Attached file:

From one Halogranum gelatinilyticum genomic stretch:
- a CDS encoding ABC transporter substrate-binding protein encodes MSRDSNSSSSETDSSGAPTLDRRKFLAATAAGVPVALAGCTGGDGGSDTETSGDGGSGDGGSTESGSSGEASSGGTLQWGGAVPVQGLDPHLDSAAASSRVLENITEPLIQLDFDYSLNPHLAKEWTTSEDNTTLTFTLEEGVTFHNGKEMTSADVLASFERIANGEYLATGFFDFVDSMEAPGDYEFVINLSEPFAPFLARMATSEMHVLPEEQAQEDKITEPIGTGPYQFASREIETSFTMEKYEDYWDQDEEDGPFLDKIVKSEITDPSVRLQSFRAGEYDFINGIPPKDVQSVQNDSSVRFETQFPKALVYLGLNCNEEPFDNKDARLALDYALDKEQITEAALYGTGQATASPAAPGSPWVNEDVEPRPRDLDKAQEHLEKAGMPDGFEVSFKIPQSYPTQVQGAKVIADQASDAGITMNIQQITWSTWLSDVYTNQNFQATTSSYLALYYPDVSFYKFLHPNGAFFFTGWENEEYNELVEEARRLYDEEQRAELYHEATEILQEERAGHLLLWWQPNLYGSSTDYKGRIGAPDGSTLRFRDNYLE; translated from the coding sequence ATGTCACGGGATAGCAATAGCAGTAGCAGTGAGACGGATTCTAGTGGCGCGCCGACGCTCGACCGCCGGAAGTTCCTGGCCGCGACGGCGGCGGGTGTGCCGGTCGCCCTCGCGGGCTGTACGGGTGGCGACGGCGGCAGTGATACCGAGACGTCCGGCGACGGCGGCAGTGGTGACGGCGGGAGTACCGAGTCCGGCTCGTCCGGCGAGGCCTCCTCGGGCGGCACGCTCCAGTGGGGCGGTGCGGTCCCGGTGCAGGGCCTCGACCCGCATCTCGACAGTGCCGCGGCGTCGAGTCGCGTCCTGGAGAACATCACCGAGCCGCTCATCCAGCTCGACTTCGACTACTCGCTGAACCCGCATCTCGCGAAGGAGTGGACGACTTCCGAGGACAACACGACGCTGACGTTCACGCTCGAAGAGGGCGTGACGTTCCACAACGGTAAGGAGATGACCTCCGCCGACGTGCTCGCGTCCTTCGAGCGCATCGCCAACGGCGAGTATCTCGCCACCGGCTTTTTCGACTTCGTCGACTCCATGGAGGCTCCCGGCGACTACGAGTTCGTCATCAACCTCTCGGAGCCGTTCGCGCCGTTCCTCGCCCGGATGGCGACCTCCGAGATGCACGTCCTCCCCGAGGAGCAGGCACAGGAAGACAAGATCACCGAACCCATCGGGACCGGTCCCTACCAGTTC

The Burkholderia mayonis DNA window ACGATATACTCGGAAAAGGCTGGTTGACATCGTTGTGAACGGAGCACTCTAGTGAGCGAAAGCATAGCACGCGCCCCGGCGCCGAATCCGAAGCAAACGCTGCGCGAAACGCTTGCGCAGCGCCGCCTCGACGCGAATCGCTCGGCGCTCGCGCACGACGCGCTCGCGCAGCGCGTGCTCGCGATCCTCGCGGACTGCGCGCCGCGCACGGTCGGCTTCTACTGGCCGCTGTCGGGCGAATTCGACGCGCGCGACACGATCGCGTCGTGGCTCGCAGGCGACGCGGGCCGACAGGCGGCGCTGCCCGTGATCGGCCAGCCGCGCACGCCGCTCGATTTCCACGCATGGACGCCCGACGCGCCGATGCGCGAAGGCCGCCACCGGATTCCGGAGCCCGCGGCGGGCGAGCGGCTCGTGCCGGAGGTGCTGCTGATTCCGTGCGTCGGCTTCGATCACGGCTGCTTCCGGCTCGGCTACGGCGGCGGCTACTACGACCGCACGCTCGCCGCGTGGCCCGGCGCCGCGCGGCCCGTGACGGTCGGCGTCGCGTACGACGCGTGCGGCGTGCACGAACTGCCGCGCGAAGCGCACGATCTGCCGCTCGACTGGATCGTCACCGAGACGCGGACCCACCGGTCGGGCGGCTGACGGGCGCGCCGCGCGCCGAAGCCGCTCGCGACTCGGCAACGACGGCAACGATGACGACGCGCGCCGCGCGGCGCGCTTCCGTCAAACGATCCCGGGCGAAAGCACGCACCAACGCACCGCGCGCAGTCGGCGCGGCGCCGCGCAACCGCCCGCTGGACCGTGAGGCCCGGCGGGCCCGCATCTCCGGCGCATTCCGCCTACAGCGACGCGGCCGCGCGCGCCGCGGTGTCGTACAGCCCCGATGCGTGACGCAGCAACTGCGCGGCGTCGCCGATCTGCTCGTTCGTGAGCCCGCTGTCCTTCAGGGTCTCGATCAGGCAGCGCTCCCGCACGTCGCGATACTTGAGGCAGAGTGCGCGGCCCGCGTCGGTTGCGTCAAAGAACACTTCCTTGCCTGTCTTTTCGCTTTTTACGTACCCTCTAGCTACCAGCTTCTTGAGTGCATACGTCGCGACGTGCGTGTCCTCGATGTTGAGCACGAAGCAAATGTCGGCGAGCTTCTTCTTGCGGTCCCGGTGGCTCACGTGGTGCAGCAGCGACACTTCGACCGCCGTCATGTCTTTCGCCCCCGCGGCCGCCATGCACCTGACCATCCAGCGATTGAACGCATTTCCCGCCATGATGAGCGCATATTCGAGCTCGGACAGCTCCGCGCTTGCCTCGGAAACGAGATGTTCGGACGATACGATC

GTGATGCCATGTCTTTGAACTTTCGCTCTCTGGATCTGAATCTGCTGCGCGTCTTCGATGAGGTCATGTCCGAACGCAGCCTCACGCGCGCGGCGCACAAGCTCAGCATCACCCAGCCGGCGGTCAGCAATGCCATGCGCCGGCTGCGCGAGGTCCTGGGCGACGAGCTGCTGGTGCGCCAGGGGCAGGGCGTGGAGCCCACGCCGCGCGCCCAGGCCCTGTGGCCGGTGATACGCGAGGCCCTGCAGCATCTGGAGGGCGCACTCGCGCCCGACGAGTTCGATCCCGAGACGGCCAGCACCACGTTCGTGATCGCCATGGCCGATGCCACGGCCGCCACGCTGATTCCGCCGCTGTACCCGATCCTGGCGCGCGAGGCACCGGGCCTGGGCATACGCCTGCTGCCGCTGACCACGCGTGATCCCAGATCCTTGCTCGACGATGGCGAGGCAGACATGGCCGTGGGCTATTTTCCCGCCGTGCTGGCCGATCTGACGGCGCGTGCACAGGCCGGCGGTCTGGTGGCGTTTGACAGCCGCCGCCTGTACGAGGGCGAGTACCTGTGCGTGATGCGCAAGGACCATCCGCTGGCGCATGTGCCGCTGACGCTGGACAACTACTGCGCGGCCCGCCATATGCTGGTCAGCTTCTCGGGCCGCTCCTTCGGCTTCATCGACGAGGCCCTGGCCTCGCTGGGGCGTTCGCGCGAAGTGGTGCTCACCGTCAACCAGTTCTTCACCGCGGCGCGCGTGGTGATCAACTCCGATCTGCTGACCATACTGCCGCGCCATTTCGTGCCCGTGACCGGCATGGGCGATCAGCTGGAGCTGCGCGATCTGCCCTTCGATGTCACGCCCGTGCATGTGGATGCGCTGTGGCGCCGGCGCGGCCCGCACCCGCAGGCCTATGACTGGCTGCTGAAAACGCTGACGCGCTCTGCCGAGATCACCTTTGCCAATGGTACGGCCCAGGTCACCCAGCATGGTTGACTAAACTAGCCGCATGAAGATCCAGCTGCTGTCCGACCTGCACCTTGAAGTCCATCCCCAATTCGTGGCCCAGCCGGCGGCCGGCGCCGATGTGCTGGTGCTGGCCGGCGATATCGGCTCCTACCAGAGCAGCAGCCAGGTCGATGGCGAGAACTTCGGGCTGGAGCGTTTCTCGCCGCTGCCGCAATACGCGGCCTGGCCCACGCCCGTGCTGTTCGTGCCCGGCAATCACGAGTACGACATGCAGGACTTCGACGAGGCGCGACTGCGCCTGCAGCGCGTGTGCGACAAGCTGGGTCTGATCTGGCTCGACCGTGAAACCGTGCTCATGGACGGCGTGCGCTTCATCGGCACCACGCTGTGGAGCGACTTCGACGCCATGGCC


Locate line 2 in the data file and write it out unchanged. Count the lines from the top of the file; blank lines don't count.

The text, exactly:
- a CDS encoding ABC transporter substrate-binding protein encodes MSRDSNSSSSETDSSGAPTLDRRKFLAATAAGVPVALAGCTGGDGGSDTETSGDGGSGDGGSTESGSSGEASSGGTLQWGGAVPVQGLDPHLDSAAASSRVLENITEPLIQLDFDYSLNPHLAKEWTTSEDNTTLTFTLEEGVTFHNGKEMTSADVLASFERIANGEYLATGFFDFVDSMEAPGDYEFVINLSEPFAPFLARMATSEMHVLPEEQAQEDKITEPIGTGPYQFASREIETSFTMEKYEDYWDQDEEDGPFLDKIVKSEITDPSVRLQSFRAGEYDFINGIPPKDVQSVQNDSSVRFETQFPKALVYLGLNCNEEPFDNKDARLALDYALDKEQITEAALYGTGQATASPAAPGSPWVNEDVEPRPRDLDKAQEHLEKAGMPDGFEVSFKIPQSYPTQVQGAKVIADQASDAGITMNIQQITWSTWLSDVYTNQNFQATTSSYLALYYPDVSFYKFLHPNGAFFFTGWENEEYNELVEEARRLYDEEQRAELYHEATEILQEERAGHLLLWWQPNLYGSSTDYKGRIGAPDGSTLRFRDNYLE; translated from the coding sequence ATGTCACGGGATAGCAATAGCAGTAGCAGTGAGACGGATTCTAGTGGCGCGCCGACGCTCGACCGCCGGAAGTTCCTGGCCGCGACGGCGGCGGGTGTGCCGGTCGCCCTCGCGGGCTGTACGGGTGGCGACGGCGGCAGTGATACCGAGACGTCCGGCGACGGCGGCAGTGGTGACGGCGGGAGTACCGAGTCCGGCTCGTCCGGCGAGGCCTCCTCGGGCGGCACGCTCCAGTGGGGCGGTGCGGTCCCGGTGCAGGGCCTCGACCCGCATCTCGACAGTGCCGCGGCGTCGAGTCGCGTCCTGGAGAACATCACCGAGCCGCTCATCCAGCTCGACTTCGACTACTCGCTGAACCCGCATCTCGCGAAGGAGTGGACGACTTCCGAGGACAACACGACGCTGACGTTCACGCTCGAAGAGGGCGTGACGTTCCACAACGGTAAGGAGATGACCTCCGCCGACGTGCTCGCGTCCTTCGAGCGCATCGCCAACGGCGAGTATCTCGCCACCGGCTTTTTCGACTTCGTCGACTCCATGGAGGCTCCCGGCGACTACGAGTTCGTCATCAACCTCTCGGAGCCGTTCGCGCCGTTCCTCGCCCGGATGGCGACCTCCGAGATGCACGTCCTCCCCGAGGAGCAGGCACAGGAAGACAAGATCACCGAACCCATCGGGACCGGTCCCTACCAGTTC